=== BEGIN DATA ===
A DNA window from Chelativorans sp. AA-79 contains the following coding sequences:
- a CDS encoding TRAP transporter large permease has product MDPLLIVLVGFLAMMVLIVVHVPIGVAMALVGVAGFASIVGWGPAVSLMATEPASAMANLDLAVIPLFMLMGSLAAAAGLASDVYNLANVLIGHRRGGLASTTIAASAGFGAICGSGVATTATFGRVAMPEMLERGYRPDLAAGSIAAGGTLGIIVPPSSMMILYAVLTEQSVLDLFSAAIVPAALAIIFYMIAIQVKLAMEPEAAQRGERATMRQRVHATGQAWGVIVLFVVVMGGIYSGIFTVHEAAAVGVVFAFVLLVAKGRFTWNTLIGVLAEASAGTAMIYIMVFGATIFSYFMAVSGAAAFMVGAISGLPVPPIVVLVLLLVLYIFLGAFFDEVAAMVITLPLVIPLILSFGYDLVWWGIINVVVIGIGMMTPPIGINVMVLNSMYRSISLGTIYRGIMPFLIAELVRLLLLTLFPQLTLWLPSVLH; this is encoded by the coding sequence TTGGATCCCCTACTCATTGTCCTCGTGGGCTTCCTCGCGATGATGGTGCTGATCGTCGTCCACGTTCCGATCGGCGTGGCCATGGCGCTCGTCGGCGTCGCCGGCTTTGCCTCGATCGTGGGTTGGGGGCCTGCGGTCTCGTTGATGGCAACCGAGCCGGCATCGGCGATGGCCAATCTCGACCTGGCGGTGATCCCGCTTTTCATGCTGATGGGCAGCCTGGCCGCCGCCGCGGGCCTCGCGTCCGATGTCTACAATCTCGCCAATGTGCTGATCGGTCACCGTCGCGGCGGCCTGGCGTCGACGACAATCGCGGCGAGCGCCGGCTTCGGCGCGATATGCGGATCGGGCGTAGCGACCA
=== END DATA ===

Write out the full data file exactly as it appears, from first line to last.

A DNA window from Chelativorans sp. AA-79 contains the following coding sequences:
- a CDS encoding TRAP transporter large permease has product MDPLLIVLVGFLAMMVLIVVHVPIGVAMALVGVAGFASIVGWGPAVSLMATEPASAMANLDLAVIPLFMLMGSLAAAAGLASDVYNLANVLIGHRRGGLASTTIAASAGFGAICGSGVATTATFGRVAMPEMLERGYRPDLAAGSIAAGGTLGIIVPPSSMMILYAVLTEQSVLDLFSAAIVPAALAIIFYMIAIQVKLAMEPEAAQRGERATMRQRVHATGQAWGVIVLFVVVMGGIYSGIFTVHEAAAVGVVFAFVLLVAKGRFTWNTLIGVLAEASAGTAMIYIMVFGATIFSYFMAVSGAAAFMVGAISGLPVPPIVVLVLLLVLYIFLGAFFDEVAAMVITLPLVIPLILSFGYDLVWWGIINVVVIGIGMMTPPIGINVMVLNSMYRSISLGTIYRGIMPFLIAELVRLLLLTLFPQLTLWLPSVLH; this is encoded by the coding sequence TTGGATCCCCTACTCATTGTCCTCGTGGGCTTCCTCGCGATGATGGTGCTGATCGTCGTCCACGTTCCGATCGGCGTGGCCATGGCGCTCGTCGGCGTCGCCGGCTTTGCCTCGATCGTGGGTTGGGGGCCTGCGGTCTCGTTGATGGCAACCGAGCCGGCATCGGCGATGGCCAATCTCGACCTGGCGGTGATCCCGCTTTTCATGCTGATGGGCAGCCTGGCCGCCGCCGCGGGCCTCGCGTCCGATGTCTACAATCTCGCCAATGTGCTGATCGGTCACCGTCGCGGCGGCCTGGCGTCGACGACAATCGCGGCGAGCGCCGGCTTCGGCGCGATATGCGGATCGGGCGTAGCGACCA